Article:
But if it sounds idyllic, don't worry - it's not. As tuition increases, students are often forced to take leaves of absence, causing a program that might be completed in two years to stretch into five or six. Not surprisingly, some students get discouraged and vanish. Others attempt to juggle full-time work with evening or weekend classes, only to eventually learn that an associate's degree is far less useful than they had initially imagined. Even more troubling, as their exhaustion mounts, few are able to muster the energy to protest soaring fees or inadequate financial aid packages. And my school is not unique.

Revealed: Apple and Google’s wage-fixing cartel involved dozens more companies, over one million employees

By Mark Ames
On March 22, 2014

Back in January, I wrote about “The Techtopus” — an illegal agreement between seven tech giants, including Apple, Google, and Intel, to suppress wages for tens of thousands of tech employees. The agreement prompted a Department of Justice investigation, resulting in a settlement in which the companies agreed to curb their restricting hiring deals. The same companies were then hit with a civil suit by employees affected by the agreements.

This week, as the final summary judgement for the resulting class action suit looms, and several of the companies mentioned (Intuit, Pixar and Lucasfilm) scramble to settle out of court, Pando has obtained court documents (embedded below) which show shocking evidence of a much larger conspiracy, reaching far beyond Silicon Valley.

Did Hyman Minsky find the secret behind financial crashes?

American economist Hyman Minsky, who died in 1996, grew up during the Great Depression, an event which shaped his views and set him on a crusade to explain how it happened and how a repeat could be prevented, writes Duncan Weldon.

Minsky spent his life on the margins of economics but his ideas suddenly gained currency with the 2007-08 financial crisis. To many, it seemed to offer one of the most plausible accounts of why it had happened.

His long out-of-print books were suddenly in high demand with copies changing hands for hundreds of dollars - not bad for densely written tomes with titles like Stabilizing an Unstable Economy.

Ta-Nehisi Coates: Black Pathology and the Closing of the Progressive Mind

How Jonathan Chait and other Obama-era liberals misunderstand the role of white supremacy in America's history and present

Among opinion writers, Jonathan Chait is outranked in my esteem only by Hendrik Hertzberg. This lovely takedown of Robert Johnson is a classic of the genre, one I studied incessantly when I was sharpening my own sword. The sharpening never ends. With that in mind, it is a pleasure to engage Chait in the discussion over President Obama, racism, culture, and personal responsibility. It's good to debate a writer of such clarity—even when that clarity has failed him.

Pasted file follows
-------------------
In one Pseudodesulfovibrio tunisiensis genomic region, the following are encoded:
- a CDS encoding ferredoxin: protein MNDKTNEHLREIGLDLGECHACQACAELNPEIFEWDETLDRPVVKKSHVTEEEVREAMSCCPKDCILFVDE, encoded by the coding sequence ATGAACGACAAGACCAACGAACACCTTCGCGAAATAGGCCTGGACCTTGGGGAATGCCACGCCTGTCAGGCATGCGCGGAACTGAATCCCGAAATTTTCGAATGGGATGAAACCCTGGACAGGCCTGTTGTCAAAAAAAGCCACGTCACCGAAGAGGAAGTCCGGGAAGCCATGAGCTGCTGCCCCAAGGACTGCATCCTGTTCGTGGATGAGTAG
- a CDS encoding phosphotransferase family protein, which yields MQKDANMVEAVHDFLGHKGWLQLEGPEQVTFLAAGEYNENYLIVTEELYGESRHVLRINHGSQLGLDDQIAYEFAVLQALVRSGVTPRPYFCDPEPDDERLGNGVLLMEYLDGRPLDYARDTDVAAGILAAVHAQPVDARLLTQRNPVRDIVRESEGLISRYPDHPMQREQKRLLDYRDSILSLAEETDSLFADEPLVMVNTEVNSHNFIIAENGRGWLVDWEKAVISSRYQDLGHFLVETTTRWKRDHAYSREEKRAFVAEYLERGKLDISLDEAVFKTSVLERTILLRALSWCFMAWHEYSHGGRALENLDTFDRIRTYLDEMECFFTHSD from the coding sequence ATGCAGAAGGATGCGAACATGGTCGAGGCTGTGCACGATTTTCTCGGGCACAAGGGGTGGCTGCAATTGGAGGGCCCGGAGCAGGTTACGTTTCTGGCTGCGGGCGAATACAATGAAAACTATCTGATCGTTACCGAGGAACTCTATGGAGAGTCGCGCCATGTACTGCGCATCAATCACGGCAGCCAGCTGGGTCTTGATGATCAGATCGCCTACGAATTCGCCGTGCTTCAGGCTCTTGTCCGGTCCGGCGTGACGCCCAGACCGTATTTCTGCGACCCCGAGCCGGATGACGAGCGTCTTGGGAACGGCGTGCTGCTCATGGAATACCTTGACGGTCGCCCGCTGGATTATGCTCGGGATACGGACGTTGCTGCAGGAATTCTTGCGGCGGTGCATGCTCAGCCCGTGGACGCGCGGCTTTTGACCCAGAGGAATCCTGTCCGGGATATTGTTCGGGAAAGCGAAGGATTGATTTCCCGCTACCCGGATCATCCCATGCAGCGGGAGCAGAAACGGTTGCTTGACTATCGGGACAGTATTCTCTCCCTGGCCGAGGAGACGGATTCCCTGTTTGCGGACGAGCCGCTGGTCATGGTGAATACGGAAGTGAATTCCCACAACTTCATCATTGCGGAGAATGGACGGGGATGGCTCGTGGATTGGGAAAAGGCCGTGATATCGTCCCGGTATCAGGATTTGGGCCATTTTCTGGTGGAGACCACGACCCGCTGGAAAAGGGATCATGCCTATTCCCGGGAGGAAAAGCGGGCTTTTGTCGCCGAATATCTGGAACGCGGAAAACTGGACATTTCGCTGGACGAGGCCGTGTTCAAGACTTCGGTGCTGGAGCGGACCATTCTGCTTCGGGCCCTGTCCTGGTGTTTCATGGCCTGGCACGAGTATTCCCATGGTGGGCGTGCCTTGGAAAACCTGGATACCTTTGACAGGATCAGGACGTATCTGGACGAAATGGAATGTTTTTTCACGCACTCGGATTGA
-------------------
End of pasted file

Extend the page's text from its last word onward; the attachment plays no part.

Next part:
On y va.

Chait argues that I've conflated Paul Ryan's view of black poverty with Barack Obama's. He is correct. I should have spent more time disentangling these two notions, and illuminating their common roots—the notion that black culture is part of the problem. I have tried to do this disentangling in the past. I am sorry I did not do it in this instance and will attempt to do so now.

Paul Krugman: America's Taxation Tradition

As inequality has become an increasingly prominent issue in American discourse, there has been furious pushback from the right. Some conservatives argue that focusing on inequality is unwise, that taxing high incomes will cripple economic growth. Some argue that it’s unfair, that people should be allowed to keep what they earn. And some argue that it’s un-American — that we’ve always celebrated
those who achieve wealth, and that it violates our national tradition to suggest that some people control too large a share of the wealth.

And they’re right. No true American would say this: “The absence of effective State, and, especially, national, restraint upon unfair money-getting has tended to create a small class of enormously wealthy and economically powerful men, whose chief object is to hold and increase their power,” and follow that statement with a call for “a graduated inheritance tax on big fortunes ... increasing rapidly in
amount with the size of the estate.”

US University Science: The Shopping Mall Model

Posted on March 23, 2014 by Lambert Strether

Lambert here: The comparison is hardly fair to shopping malls. Many retail positions pay just as well or better than adjunct professorships.

By Paula Stephan, Professor of Economics at the Andrew Young School of Policy Studies, Georgia State University; Research Associate, NBER. Originally published at VoxEU.

Universities have relied heavily on federal funds for research for many years. Yet, since 2005, federal funds have been flat in real terms, with the exception of funds received through the American Recovery and Reinvestment Act (ARRA). More importantly, the hope for a substantial increase in federal funds is dim. At the same time, public research institutions such as the University of California Berkeley, the University of Michigan, and the University of Wisconsin, face the added challenge that funds from state governments for higher education have been flat or have declined in recent years and are likely to remain low.